After hubby Ted goes to work, Ellen putters around the apartment in her nightgown cleaning up. When she takes the trash out, the janitor forces her into his apartment and rapes her. When he...
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After hubby Ted goes to work, Ellen putters around the apartment in her nightgown cleaning up. When she takes the trash out, the janitor forces her into his apartment and rapes her. When he tries to rape her again, she dispatches him and then hits the road, a fugitive from injustice. She goes to the Big City and encounters a string of situations where she gets used and abused. When she finally finds a nice woman to rent from, the woman's son turns out to be a detective, which threatens her newly found identity and peace of mind.Written by
Ed Sutton <firstname.lastname@example.org>
There were several different posters for this film, all of which featured various women in states of undress (bra and panties, negligee, etc.). None of the women in the posters appeared in the film. See more »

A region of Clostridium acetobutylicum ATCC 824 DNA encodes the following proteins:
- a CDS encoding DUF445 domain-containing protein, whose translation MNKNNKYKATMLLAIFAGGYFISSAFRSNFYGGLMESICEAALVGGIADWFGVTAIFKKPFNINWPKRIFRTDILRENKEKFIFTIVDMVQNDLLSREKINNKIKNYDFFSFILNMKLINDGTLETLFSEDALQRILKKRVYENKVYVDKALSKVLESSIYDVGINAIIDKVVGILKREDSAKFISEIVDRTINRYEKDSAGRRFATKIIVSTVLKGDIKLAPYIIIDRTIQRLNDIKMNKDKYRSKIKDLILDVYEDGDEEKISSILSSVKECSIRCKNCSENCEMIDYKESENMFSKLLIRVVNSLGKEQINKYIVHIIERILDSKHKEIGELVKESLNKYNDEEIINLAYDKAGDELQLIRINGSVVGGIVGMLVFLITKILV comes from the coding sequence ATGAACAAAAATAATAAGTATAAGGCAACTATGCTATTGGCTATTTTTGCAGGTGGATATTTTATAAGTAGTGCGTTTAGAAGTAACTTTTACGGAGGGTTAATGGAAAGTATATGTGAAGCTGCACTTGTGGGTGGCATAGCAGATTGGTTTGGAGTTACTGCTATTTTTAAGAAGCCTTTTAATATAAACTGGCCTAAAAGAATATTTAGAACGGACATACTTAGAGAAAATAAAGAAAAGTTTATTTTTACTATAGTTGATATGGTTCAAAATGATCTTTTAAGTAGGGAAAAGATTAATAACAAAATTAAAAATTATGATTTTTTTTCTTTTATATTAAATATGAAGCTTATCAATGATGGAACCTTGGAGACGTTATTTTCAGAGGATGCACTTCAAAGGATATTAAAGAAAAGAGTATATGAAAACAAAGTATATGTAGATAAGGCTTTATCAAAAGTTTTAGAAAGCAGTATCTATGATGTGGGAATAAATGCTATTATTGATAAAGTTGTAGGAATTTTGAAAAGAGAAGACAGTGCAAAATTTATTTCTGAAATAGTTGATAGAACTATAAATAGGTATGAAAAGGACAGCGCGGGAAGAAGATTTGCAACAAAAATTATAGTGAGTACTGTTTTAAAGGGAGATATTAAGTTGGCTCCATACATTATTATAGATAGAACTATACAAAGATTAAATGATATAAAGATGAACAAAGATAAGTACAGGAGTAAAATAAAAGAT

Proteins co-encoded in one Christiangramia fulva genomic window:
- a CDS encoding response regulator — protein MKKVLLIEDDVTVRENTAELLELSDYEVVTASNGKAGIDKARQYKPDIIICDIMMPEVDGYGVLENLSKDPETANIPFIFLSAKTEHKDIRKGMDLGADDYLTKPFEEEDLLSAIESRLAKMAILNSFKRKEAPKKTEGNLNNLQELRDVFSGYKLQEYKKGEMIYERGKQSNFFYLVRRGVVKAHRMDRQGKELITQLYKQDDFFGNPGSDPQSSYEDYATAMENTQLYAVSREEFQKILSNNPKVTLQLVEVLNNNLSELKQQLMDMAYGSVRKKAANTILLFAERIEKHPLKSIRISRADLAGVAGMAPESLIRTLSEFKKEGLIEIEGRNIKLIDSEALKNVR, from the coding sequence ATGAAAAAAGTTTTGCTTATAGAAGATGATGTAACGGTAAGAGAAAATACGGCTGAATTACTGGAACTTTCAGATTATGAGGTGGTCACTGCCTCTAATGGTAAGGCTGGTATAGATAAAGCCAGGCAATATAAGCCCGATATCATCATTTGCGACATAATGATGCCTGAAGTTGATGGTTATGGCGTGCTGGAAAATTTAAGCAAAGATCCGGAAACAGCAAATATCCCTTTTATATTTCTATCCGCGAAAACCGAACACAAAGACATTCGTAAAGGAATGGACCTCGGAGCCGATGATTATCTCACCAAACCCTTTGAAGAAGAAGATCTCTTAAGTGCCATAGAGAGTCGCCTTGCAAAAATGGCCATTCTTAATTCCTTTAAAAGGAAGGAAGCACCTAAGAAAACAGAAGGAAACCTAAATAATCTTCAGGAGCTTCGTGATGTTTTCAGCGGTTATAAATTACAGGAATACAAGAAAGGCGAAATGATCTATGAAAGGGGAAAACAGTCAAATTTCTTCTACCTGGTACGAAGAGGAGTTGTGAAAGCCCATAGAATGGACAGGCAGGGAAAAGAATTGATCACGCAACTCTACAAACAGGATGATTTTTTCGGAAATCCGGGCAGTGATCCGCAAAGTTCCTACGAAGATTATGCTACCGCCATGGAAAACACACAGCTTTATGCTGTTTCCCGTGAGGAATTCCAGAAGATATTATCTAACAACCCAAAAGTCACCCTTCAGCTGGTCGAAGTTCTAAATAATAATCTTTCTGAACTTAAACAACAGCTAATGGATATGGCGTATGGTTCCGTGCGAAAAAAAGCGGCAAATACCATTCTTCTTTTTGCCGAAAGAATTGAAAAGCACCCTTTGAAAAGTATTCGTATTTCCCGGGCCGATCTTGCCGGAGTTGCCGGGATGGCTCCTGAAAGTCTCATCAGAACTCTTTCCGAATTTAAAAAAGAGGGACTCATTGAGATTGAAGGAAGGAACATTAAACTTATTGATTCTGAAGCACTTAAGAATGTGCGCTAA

When Meg is walking down the staircase to the janitor's apartment, she is wearing open-toed mules. In the scene in the apartment itself, however, she is wearing regular pumps. (Fact: the feet in the shot on the stairwell are actually those of Doris Wishman; they can also be seen in the Port Authority crowd scene). See more »
A sexploitation flick that's risen to cult status based on its lurid title alone, Bad Girls Go To Hell is a time-capsule of sixties' sleaze. Don't expect Doris Wishman to inject any feminist subtext into this misogynist genre. This was Wishman's first roughie, a sub genre focusing on titillating the audience with male violence perpetrated against women. Sadly, this trend of equating sex with violence continues to be prevalent in pornography today. Wishman, like fellow exploitation director Russ Meyer, shows considerable skill as an editor. However, Bad Girls Go To Hell is a technical mess. The threadbare plot focuses on a housewife who flees the police after murdering her rapist. Why she doesn't claim self-defense for the quite justified killing is never explained. The housewife, played by Gigi Darlene, is quite a beautiful woman. She carries herself with grace and poise, seemingly unaffected by Wishman's leering camera. There are numerous salacious shots focusing on Darlene's buxom form, but most of the nudity appears in the first ten minutes. After that, the film relies more on her meager acting talents. The movie ends with an "it was all just a dream" coda, explaining away some of the more bizarre and unrealistic moments. The strongest moments of this film, a lesbian subplot, appears to have been cut to ribbons by outraged censors.
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